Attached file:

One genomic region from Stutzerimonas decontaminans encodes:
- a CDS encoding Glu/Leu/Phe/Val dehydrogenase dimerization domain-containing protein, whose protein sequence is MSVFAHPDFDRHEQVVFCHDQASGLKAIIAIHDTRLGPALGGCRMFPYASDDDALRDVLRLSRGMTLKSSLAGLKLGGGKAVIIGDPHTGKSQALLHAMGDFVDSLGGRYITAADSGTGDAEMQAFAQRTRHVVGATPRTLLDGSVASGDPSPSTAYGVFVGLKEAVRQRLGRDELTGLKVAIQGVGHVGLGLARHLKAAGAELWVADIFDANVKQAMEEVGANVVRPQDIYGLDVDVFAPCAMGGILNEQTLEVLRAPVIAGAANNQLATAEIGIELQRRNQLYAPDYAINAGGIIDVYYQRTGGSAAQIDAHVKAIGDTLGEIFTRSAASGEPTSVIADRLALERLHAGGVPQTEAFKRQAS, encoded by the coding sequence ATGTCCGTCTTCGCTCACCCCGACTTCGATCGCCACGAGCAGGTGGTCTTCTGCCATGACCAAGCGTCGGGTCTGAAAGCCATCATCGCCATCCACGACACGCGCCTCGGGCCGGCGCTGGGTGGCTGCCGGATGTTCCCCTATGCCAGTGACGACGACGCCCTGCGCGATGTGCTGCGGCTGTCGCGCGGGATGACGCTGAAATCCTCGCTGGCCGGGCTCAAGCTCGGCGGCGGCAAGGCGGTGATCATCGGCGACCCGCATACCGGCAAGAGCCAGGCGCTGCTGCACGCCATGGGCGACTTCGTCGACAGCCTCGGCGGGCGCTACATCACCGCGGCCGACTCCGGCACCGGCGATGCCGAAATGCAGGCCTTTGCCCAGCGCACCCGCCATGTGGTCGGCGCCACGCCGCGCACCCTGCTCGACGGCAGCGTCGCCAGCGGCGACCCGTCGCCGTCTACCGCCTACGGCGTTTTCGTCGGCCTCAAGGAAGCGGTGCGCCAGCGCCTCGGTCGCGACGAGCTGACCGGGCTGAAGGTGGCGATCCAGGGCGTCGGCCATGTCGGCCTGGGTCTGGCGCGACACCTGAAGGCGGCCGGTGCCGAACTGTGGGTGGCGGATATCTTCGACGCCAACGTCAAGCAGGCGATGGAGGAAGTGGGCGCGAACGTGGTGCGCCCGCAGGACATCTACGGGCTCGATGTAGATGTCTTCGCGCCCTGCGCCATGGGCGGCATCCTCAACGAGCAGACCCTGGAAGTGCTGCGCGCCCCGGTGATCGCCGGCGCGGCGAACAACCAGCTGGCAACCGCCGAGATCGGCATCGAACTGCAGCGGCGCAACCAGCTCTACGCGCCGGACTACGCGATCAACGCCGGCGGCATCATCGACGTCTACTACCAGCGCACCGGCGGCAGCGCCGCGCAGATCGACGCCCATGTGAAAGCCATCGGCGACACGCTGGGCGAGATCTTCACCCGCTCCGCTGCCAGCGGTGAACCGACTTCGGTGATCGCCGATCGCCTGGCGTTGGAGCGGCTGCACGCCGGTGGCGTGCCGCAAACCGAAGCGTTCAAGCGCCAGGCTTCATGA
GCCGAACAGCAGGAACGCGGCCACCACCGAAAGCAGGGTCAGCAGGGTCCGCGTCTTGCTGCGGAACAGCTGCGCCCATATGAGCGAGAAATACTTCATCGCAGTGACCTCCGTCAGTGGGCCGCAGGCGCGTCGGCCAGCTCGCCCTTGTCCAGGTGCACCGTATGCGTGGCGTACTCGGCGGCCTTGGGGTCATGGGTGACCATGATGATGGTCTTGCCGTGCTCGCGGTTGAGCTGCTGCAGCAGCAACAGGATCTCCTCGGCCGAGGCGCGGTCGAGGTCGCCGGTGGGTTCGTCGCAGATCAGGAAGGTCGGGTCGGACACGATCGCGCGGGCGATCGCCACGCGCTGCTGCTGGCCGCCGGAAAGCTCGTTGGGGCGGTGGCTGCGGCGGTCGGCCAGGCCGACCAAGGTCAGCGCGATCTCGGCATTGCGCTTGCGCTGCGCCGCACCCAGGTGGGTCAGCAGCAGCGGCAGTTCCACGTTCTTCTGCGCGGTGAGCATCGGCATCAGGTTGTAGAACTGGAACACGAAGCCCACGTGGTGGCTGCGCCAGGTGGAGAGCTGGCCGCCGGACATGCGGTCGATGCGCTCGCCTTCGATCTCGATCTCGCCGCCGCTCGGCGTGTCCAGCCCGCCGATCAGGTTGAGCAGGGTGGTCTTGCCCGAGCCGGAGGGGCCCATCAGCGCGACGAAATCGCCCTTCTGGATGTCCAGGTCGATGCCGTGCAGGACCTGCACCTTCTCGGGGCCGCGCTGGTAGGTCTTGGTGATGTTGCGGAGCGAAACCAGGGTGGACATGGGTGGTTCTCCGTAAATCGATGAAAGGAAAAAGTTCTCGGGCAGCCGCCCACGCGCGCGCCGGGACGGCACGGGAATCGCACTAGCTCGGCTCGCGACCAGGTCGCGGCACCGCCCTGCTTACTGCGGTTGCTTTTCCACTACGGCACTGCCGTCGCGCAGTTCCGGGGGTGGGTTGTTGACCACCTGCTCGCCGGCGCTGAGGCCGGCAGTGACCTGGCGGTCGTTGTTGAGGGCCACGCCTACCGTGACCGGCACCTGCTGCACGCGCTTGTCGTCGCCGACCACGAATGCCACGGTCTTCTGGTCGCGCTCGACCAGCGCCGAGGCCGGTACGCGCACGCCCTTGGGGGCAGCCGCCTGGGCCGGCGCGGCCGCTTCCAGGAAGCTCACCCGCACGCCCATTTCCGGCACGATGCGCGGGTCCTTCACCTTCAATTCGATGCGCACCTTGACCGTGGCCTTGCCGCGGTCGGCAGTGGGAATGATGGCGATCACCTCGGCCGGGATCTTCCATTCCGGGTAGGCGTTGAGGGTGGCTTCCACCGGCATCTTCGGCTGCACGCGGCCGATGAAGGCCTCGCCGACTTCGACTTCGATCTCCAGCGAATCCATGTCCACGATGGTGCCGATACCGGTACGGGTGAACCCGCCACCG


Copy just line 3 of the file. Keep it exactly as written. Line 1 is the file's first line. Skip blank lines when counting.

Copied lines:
GCCGAACAGCAGGAACGCGGCCACCACCGAAAGCAGGGTCAGCAGGGTCCGCGTCTTGCTGCGGAACAGCTGCGCCCATATGAGCGAGAAATACTTCATCGCAGTGACCTCCGTCAGTGGGCCGCAGGCGCGTCGGCCAGCTCGCCCTTGTCCAGGTGCACCGTATGCGTGGCGTACTCGGCGGCCTTGGGGTCATGGGTGACCATGATGATGGTCTTGCCGTGCTCGCGGTTGAGCTGCTGCAGCAGCAACAGGATCTCCTCGGCCGAGGCGCGGTCGAGGTCGCCGGTGGGTTCGTCGCAGATCAGGAAGGTCGGGTCGGACACGATCGCGCGGGCGATCGCCACGCGCTGCTGCTGGCCGCCGGAAAGCTCGTTGGGGCGGTGGCTGCGGCGGTCGGCCAGGCCGACCAAGGTCAGCGCGATCTCGGCATTGCGCTTGCGCTGCGCCGCACCCAGGTGGGTCAGCAGCAGCGGCAGTTCCACGTTCTTCTGCGCGGTGAGCATCGGCATCAGGTTGTAGAACTGGAACACGAAGCCCACGTGGTGGCTGCGCCAGGTGGAGAGCTGGCCGCCGGACATGCGGTCGATGCGCTCGCCTTCGATCTCGATCTCGCCGCCGCTCGGCGTGTCCAGCCCGCCGATCAGGTTGAGCAGGGTGGTCTTGCCCGAGCCGGAGGGGCCCATCAGCGCGACGAAATCGCCCTTCTGGATGTCCAGGTCGATGCCGTGCAGGACCTGCACCTTCTCGGGGCCGCGCTGGTAGGTCTTGGTGATGTTGCGGAGCGAAACCAGGGTGGACATGGGTGGTTCTCCGTAAATCGATGAAAGGAAAAAGTTCTCGGGCAGCCGCCCACGCGCGCGCCGGGACGGCACGGGAATCGCACTAGCTCGGCTCGCGACCAGGTCGCGGCACCGCCCTGCTTACTGCGGTTGCTTTTCCACTACGGCACTGCCGTCGCGCAGTTCCGGGGGTGGGTTGTTGACCACCTGCTCGCCGGCGCTGAGGCCGGCAGTGACCTGGCGGTCGTTGTTGAGGGCCACGCCTACCGTGACCGGCACCTGCTGCACGCGCTTGTCGTCGCCGACCACGAATGCCACGGTCTTCTGGTCGCGCTCGACCAGCGCCGAGGCCGGTACGCGCACGCCCTTGGGGGCAGCCGCCTGGGCCGGCGCGGCCGCTTCCAGGAAGCTCACCCGCACGCCCATTTCCGGCACGATGCGCGGGTCCTTCACCTTCAATTCGATGCGCACCTTGACCGTGGCCTTGCCGCGGTCGGCAGTGGGAATGATGGCGATCACCTCGGCCGGGATCTTCCATTCCGGGTAGGCGTTGAGGGTGGCTTCCACCGGCATCTTCGGCTGCACGCGGCCGATGAAGGCCTCGCCGACTTCGACTTCGATCTCCAGCGAATCCATGTCCACGATGGTGCCGATACCGGTACGGGTGAACCCGCCACCG